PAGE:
Finance Minister Tito Mboweni presented his plans to reduce expenditure by between R83 billion and R307 billion over the next three years when he tabled his medium term budget policy statement on Wednesday.
Under Covid-19 the implications of these expenditure cuts across the public and private sector present an opportunity to us all to think, plan and act differently.
Among the major adjustments to go along with these cuts is increased investment in our state information and communications technology (ICT) infrastructure and capability.
So far, we have treated ICT and connectivity as an addendum. That must change, as a matter of urgency, to create a state that is suited for the digital age.
That will be the only way for Mboweni to balance the nation’s books without compromising service delivery.
South Africa remains a developing country. To improve the quality of life of nearly 60 million South Africans, the fight against poverty, ignorance and disease must be given priority.
Delivering education, healthcare and the various economic recovery projects to create jobs with reduced expenditure cannot happen without exponential growth in the digital capability of the state.
South Africa lags the continent in access to affordable internet and data – the very fuel of competitiveness today.
A recent global survey by a UK company, Cable, ranked South Africa 148th out of 228 countries on the price of mobile bandwidth.
For a country in Africa, where mobile data is driving most of the modernisation of economies, South Africa trails Nigeria at 58, Kenya at 41, Tanzania at 23 and Somalia at 7.
Since the start of the lockdown on March 27, the department of basic education has battled to maintain learning and teaching for more than 14.2 million school children.
Since the right to basic education and the Bill of Rights enjoin government to make education available, the department had to step up the reach of its ICT infrastructure under duress to keep schools going without endangering the lives of pupils, teachers and other workers. The department of higher education faced the same challenge.
Now in the last quarter of the year, examinations are underway. However, in preparing for the new academic year the department of basic education will have to prioritise access to affordable internet connectivity and data, as the world anticipates the second wave of the Covid-19 coronavirus pandemic. Schools and tertiary institutions cannot be caught unprepared again.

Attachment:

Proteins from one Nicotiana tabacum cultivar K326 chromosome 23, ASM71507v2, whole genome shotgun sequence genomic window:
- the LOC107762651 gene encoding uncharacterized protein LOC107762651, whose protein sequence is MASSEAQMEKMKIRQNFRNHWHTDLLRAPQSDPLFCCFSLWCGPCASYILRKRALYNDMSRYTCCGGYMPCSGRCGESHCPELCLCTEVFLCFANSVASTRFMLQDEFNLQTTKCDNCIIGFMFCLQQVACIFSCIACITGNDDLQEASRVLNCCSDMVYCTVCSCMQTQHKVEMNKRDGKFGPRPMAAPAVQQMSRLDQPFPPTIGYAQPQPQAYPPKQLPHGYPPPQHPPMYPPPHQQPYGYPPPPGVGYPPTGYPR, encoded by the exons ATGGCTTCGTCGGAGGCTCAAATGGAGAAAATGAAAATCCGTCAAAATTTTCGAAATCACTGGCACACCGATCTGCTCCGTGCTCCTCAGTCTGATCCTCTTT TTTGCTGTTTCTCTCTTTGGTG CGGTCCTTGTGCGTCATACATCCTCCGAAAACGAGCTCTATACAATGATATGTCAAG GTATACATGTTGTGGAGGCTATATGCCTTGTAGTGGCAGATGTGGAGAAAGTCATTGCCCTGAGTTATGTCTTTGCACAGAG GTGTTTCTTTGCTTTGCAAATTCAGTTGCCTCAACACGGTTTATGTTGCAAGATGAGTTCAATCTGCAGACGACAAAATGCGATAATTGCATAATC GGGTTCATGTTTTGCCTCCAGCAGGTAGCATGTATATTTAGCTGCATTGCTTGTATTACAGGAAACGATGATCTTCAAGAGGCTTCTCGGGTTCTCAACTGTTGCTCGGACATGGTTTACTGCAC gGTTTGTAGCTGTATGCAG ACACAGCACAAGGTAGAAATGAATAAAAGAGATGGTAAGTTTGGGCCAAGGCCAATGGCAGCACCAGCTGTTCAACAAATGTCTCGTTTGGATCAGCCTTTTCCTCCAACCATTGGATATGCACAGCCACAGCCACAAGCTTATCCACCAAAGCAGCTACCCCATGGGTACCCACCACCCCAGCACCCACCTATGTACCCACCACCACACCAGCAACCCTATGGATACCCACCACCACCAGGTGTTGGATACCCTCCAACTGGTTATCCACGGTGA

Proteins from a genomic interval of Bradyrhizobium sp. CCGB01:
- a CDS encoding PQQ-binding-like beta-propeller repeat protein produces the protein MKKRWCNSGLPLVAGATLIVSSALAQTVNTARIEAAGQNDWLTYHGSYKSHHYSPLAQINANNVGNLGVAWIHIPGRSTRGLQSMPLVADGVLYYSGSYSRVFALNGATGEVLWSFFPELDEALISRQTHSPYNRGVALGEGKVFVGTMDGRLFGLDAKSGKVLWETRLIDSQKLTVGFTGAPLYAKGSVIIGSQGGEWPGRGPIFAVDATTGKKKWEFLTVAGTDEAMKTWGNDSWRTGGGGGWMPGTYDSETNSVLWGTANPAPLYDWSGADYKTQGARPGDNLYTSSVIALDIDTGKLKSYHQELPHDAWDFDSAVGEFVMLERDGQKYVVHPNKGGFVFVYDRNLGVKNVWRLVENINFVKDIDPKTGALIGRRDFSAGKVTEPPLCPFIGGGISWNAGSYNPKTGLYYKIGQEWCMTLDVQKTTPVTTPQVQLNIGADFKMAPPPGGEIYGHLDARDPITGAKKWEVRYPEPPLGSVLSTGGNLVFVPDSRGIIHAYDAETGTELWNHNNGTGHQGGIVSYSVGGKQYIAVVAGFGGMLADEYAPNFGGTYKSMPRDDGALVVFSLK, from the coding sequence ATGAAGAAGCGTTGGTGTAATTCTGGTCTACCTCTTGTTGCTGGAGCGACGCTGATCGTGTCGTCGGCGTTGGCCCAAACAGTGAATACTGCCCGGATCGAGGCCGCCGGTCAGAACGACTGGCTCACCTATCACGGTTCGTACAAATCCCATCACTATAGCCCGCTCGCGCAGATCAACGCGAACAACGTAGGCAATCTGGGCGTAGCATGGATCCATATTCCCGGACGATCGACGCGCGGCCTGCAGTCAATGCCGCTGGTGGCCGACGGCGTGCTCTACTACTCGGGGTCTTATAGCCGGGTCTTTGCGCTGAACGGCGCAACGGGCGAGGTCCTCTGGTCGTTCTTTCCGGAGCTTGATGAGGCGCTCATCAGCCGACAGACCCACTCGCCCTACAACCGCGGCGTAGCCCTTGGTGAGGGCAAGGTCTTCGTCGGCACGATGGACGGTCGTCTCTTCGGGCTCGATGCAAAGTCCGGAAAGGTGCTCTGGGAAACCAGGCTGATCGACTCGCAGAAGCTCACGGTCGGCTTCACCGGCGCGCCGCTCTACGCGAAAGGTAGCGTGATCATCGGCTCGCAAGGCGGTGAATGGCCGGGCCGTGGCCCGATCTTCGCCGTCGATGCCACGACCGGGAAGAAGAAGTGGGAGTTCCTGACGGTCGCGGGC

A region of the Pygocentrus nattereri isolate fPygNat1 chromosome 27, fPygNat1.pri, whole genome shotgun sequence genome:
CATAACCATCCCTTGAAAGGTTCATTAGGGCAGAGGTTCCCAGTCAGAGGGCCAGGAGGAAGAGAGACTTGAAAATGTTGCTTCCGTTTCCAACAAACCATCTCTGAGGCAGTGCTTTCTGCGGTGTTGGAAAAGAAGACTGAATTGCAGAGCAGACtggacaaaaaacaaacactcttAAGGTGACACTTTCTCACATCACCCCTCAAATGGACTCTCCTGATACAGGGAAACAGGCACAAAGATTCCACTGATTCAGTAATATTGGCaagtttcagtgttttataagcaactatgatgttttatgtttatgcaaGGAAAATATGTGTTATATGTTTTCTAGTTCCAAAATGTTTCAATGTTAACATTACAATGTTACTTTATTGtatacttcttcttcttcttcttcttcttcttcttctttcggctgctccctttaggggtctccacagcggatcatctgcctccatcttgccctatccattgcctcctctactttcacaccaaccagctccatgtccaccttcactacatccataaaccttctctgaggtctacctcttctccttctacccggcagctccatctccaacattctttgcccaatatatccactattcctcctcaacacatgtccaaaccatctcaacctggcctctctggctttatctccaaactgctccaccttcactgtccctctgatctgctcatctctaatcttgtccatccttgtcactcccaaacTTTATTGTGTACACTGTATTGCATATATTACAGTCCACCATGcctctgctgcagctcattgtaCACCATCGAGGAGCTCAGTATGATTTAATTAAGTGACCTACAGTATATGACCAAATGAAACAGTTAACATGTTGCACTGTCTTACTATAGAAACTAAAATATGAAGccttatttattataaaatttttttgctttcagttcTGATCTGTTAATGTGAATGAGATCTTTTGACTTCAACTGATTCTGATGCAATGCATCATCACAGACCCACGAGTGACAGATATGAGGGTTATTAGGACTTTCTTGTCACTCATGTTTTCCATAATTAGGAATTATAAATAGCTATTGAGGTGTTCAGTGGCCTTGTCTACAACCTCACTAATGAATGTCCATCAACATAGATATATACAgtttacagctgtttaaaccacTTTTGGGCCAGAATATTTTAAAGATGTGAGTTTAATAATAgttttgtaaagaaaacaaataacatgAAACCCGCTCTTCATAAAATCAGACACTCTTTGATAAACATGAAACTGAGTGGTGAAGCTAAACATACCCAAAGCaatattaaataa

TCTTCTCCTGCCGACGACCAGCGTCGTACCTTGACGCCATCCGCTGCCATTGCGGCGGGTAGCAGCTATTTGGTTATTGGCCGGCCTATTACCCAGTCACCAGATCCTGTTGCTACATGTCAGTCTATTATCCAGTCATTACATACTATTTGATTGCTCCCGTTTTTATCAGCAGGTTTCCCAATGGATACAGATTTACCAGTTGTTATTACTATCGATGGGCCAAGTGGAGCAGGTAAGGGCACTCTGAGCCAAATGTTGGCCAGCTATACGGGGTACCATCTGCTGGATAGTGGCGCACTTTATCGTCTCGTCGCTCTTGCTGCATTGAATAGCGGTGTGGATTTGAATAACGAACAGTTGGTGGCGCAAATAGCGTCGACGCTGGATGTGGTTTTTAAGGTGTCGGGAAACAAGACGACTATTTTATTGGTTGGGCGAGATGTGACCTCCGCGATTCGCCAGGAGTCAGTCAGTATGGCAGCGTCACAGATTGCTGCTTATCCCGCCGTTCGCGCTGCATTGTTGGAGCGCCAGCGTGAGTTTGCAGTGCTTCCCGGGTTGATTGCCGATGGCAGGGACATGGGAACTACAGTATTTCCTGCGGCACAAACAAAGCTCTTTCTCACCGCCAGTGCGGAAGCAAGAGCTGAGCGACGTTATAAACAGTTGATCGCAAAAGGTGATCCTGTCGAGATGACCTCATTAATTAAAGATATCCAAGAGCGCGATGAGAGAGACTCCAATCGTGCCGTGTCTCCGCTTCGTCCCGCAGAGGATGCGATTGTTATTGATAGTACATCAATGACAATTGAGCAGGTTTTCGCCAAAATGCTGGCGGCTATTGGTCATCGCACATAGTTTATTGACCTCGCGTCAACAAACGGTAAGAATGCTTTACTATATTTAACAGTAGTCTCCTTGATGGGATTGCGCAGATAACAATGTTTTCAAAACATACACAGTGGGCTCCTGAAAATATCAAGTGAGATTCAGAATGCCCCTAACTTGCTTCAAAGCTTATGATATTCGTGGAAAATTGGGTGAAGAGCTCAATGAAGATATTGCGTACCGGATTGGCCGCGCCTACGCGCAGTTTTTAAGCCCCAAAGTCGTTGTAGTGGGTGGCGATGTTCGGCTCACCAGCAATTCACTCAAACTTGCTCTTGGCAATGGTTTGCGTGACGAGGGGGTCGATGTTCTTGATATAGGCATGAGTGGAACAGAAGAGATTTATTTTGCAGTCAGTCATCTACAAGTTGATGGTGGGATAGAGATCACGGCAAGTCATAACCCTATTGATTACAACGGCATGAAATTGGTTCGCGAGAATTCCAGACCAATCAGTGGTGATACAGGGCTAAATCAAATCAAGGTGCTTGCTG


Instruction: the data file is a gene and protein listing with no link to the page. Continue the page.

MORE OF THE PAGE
Healthcare will also have to adapt to the new conditions, if the treatment of the Covid-19 patients is to be sustained.
Already Health Minister Dr Zweli Mkhize told the nation in August that 78% of the 21 333 Covid-19 cases among healthcare workers were in the public sector. Technology can be deployed to screen patients without human contact.
Unaffordable data and weak connectivity conspire to aggravate South Africa’s income inequality. High mobile data costs, even with our 55% internet penetration compared to 39.3% on the continent, will continue to marginalise the majority of South African children and users of public healthcare unless government accelerates the reduction of data prices.
So, while it is commendable that government will try everything, including a wage freeze, to contain public expenditure, this welcome gesture could go even further if the cost of connectivity was prioritised.
The public wage bill reduction is aimed at labour-intensive sectors, which include learning and culture (with a planned drop of R114 billion over the next four years) as well as police and security (R78.5 billion).
Obviously, all these proposals will be met with resistance by labour unions. In the meantime, no labour union would oppose improved access to internet connectivity and affordable data – because that would enable the educators to teach from home if or when the second wave necessitates a future lockdown.
The digitisation of social services such as education will position South Africa competitively among world’s dynamic economies and prepare our pupils for life beyond the fourth industrial revolution.
Masilela is CEO of the ZA Central Registry
The ZA Central Registry (ZACR) is a non-profit corporation currently managing various .ZA second level domains, such as co.za, net.za, org.za and web.za as well as .africa, with more than 1 000 000 domain name registrations. These names represent 95% of the total number of registrations in .ZA, and a large percentage of ccTLD registrations for the entire African continent. In 2014 ZACR added three new generic top-level domains to its administration, namely, .Joburg, .CapeTown and .Durban